Annie Oakley (1935)

Directed by George Stevens
Written by Joel Sayre and John Twist

While compiling the list of films for this marathon, there were more than a few indicators which put Annie Oakley on my list of highly anticipated titles, especially among the earlier films on my list. First and foremost, the star of Barbara Stanwyck shines so brightly that any film featuring her screen command and spunk is immediately must see. In fact, Stanwyck will appear again in this marathon on more than a few occasions. I very much look forward to seeing her again in the West. But what really sold me on the film was the fact it’s about Annie Oakley. Oakley’s story is interesting in that she is from Ohio (my home state) and only came to fame from her sharpshooting in Buffalo Bill’s Wild West Show, making this a Western for it’s portrayal of the West while managing to not actually take place there. Like the show itself, it is merely a representation of the West which makes it qualify. Stanwyck, though, makes it an anticipated title in the marathon.

Buffalo Bill Cody (Moroni Olsen) came to prominence after his time spent in the armed forces. His Wild West Show brought the rough elements of life on the Western frontier to audiences on the east coast and beyond. When noted sharpshooter Toby Walker (Preston Foster), the latest addition to Cody’s show, comes to town in Cincinnati, Ohio, local hotel proprietor sets up a shooting match between Walker and his huntress, Annie Oakley (Barbara Stanwyck), knowing that her shooting is among the best in the world. Not wishing to show Walker up, Annie loses to preserve his reputation, but earns the respect of her peers as a stellar shooter. Soon enough, Walker and Oakley are teamed up in Bill Cody’s show, competing as the best shots in the world, while also falling in love.

What I know about Annie Oakley is limited. I do know she was a hell of a shot. In the linked Edison film of the actual Oakley, the only thing I have to go on, you can see what a showman she was, making Stanwyck the perfect choice to portray her on screen. Her romantic relationship with Toby Walker is not false either, though Walker’s name is. Oakley married fellow sharpshooter and partner Frank Butler. I am not sure why they changed his name, though perhaps they didn’t have the rights, or they changed their story enough to merit a fictionalization of everyone other than Cody and Oakley. That being said, the romance left something to be desired from me for a couple of reasons. I felt the rival, almost star-crossed lover elements actually did work quite well. The main problem I had was with how they portrayed Stanwyck’s fawning of Walker.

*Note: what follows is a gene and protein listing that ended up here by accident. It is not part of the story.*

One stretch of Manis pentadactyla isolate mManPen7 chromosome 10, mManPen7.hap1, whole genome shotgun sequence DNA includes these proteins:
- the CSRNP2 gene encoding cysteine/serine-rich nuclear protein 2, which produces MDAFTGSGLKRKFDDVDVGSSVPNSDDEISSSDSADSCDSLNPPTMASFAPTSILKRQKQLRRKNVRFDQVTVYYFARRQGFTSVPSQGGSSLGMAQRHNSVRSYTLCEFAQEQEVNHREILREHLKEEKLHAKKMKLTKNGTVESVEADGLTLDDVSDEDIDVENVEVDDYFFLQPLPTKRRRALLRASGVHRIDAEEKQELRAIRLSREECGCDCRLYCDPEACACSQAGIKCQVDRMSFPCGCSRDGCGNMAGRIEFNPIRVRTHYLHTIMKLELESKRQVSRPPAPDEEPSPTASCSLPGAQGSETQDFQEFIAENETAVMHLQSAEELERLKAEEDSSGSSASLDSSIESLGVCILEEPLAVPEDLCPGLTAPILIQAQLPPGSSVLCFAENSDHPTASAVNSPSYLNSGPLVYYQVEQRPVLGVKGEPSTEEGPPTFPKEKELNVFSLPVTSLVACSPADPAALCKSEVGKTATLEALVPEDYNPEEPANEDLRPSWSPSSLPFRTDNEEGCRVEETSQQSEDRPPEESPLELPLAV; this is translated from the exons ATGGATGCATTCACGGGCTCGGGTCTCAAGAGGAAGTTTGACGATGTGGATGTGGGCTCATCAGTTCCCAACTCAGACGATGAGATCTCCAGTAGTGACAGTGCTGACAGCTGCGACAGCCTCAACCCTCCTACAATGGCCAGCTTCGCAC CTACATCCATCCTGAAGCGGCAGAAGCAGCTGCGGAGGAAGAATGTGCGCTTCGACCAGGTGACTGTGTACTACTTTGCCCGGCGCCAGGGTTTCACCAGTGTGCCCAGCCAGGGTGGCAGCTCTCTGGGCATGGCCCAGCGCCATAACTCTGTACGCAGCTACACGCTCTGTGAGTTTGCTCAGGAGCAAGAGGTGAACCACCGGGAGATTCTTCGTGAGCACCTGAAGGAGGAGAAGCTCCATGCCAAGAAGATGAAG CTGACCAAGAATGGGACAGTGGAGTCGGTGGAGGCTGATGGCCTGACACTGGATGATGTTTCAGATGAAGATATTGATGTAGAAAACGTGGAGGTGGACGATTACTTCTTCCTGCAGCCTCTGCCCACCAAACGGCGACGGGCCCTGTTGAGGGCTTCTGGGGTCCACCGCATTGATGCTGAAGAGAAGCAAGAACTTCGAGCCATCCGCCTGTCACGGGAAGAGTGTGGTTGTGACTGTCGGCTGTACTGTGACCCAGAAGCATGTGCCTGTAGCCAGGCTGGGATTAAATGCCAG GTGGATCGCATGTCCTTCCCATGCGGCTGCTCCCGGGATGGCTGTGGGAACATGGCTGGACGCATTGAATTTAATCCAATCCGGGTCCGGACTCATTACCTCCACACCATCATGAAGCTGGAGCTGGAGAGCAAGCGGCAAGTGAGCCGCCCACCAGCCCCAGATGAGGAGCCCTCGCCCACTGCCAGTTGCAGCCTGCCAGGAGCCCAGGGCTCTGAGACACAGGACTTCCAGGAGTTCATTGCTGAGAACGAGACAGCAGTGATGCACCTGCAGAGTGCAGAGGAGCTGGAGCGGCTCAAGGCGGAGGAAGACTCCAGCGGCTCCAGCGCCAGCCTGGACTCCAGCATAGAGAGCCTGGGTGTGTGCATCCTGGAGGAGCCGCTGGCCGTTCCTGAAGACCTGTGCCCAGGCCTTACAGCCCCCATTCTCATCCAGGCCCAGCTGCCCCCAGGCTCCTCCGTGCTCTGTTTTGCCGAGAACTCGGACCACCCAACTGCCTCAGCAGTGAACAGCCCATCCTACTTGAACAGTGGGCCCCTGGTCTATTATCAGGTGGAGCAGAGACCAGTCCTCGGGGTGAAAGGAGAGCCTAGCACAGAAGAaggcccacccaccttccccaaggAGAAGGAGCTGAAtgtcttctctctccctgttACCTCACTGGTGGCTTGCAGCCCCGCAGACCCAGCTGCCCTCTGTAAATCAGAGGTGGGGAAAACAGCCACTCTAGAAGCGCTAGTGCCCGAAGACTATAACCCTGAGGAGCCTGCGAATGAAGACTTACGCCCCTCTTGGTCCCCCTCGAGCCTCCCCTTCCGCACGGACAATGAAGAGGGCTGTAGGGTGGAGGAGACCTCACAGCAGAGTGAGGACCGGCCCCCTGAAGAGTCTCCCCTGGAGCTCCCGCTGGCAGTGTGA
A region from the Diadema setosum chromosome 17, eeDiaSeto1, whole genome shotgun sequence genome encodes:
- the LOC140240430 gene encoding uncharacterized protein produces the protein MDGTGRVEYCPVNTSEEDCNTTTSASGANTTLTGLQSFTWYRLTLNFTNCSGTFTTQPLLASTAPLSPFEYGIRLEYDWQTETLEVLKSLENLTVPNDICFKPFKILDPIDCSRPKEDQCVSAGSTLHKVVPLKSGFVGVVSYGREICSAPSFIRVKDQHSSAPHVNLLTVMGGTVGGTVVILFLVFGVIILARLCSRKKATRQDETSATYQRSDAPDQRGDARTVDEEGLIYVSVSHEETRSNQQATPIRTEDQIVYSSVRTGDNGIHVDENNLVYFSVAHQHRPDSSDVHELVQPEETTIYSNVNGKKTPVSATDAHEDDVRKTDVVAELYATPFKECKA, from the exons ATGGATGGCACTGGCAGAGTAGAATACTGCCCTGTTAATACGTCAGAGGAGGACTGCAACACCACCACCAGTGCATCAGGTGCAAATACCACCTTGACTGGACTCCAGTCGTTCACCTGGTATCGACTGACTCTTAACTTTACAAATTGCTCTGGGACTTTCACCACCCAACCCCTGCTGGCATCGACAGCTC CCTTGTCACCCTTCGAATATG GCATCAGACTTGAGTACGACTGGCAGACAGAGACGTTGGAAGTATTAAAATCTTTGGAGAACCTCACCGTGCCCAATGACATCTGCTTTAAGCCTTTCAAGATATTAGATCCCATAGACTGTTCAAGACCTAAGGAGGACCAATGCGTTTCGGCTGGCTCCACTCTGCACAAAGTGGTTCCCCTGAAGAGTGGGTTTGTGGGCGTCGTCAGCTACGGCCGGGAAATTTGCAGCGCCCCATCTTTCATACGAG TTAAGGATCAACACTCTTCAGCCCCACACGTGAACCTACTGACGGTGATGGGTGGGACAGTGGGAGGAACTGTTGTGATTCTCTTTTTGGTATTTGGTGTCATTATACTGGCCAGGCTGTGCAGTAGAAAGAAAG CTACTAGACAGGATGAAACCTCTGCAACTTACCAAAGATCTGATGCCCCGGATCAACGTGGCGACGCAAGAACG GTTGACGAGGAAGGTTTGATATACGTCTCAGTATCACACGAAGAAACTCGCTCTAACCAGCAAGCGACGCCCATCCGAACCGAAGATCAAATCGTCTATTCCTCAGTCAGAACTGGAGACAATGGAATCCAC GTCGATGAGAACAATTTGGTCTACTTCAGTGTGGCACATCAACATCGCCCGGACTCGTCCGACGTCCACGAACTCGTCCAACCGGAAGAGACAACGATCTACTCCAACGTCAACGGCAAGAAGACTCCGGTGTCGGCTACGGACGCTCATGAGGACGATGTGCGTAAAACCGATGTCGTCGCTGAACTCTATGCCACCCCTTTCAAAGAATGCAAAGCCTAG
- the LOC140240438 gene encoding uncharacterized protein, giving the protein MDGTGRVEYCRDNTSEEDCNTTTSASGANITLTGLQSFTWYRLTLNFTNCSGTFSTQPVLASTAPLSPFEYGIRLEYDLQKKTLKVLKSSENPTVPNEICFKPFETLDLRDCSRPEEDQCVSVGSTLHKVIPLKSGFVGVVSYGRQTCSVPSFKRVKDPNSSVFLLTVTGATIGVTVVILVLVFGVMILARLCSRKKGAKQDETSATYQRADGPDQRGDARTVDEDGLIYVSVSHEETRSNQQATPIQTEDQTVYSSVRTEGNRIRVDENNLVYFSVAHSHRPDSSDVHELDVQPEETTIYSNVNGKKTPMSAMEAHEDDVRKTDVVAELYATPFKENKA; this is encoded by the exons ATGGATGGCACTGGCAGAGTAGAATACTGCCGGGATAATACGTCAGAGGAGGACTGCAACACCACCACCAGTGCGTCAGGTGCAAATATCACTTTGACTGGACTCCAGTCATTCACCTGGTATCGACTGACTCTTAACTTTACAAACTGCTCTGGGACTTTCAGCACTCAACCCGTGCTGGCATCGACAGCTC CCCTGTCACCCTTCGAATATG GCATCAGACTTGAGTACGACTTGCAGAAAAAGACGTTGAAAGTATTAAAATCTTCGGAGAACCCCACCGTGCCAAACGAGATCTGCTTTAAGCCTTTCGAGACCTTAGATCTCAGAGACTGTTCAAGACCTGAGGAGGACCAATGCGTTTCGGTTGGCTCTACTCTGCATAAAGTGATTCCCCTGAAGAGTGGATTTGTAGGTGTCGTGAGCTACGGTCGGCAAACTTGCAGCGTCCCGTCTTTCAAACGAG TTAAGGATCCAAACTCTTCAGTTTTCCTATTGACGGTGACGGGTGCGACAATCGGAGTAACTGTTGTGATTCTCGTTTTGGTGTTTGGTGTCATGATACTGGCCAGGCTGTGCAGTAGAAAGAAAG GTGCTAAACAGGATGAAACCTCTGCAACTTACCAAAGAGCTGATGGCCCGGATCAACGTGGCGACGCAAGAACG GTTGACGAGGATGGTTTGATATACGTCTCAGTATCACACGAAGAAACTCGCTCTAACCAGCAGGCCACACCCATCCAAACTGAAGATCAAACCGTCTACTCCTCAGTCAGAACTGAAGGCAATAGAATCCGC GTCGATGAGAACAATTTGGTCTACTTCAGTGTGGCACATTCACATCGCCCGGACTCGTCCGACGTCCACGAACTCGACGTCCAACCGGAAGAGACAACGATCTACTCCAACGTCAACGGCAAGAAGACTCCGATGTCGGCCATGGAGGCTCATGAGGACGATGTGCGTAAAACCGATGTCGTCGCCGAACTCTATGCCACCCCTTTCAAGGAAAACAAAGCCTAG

As a result, the film felt more like Walker’s story than it did Oakley’s, which is a shame for such a large, important female figure of the time. As the film progressed it was more about what things meant for Walker, rather than Oakley. What happened to Toby Walker? Is Toby okay? All these things that slant the story to the masculine element instead of focusing on the accomplishments of Annie. Walker is even seen encouraging and teaching Annie new tricks for her part of the show. Was Annie incapable of being a star on her own? I don’t know the real life answer to that question, perhaps her showmanship was lacking and needed coaching, but this film was difficult to swallow when watching. Seeing such a strong and notable woman requiring the help and love of a male, as the focus of the film, didn’t work for my tastes, and perhaps that is the fault of my own expectations.

Stanwyck was great in the central role, managing to be tough and independent and also soft and loving when needed, which the film called for. But overall it left a lot to be desired. Much focus is on Oakley and Walker, as well it should, but there is some attention paid to the other acts of Buffalo Bill’s Wild West Show, though I felt that could have been explored a little more. To bring the show itself to the big screen would have been a fun added element to Annie’s story and the experience of the film. I am happy I included the film in my marathon, as any glimpse of Stanwyck is worthy of my time, but at this point, I would say that it is one of the weaker sound pictures in the early Western landscape. I am sure there are far better films to come.

**1/2 – Average

Adam Kuhn

Adam Kuhn was born and raised in Columbus, Ohio, where he attended Saint Charles Preparatory School. He studied History at the University of Cincinnati, where he was a contributor of The News Record, the twice-weekly, independent student news organization. He has been writing film reviews and blogging since 2009.

Submit a comment

Fill in your details below or click an icon to log in:

WordPress.com Logo

You are commenting using your WordPress.com account. Log Out / Change )

Twitter picture

You are commenting using your Twitter account. Log Out / Change )

Facebook photo

You are commenting using your Facebook account. Log Out / Change )

Google+ photo

You are commenting using your Google+ account. Log Out / Change )

Connecting to %s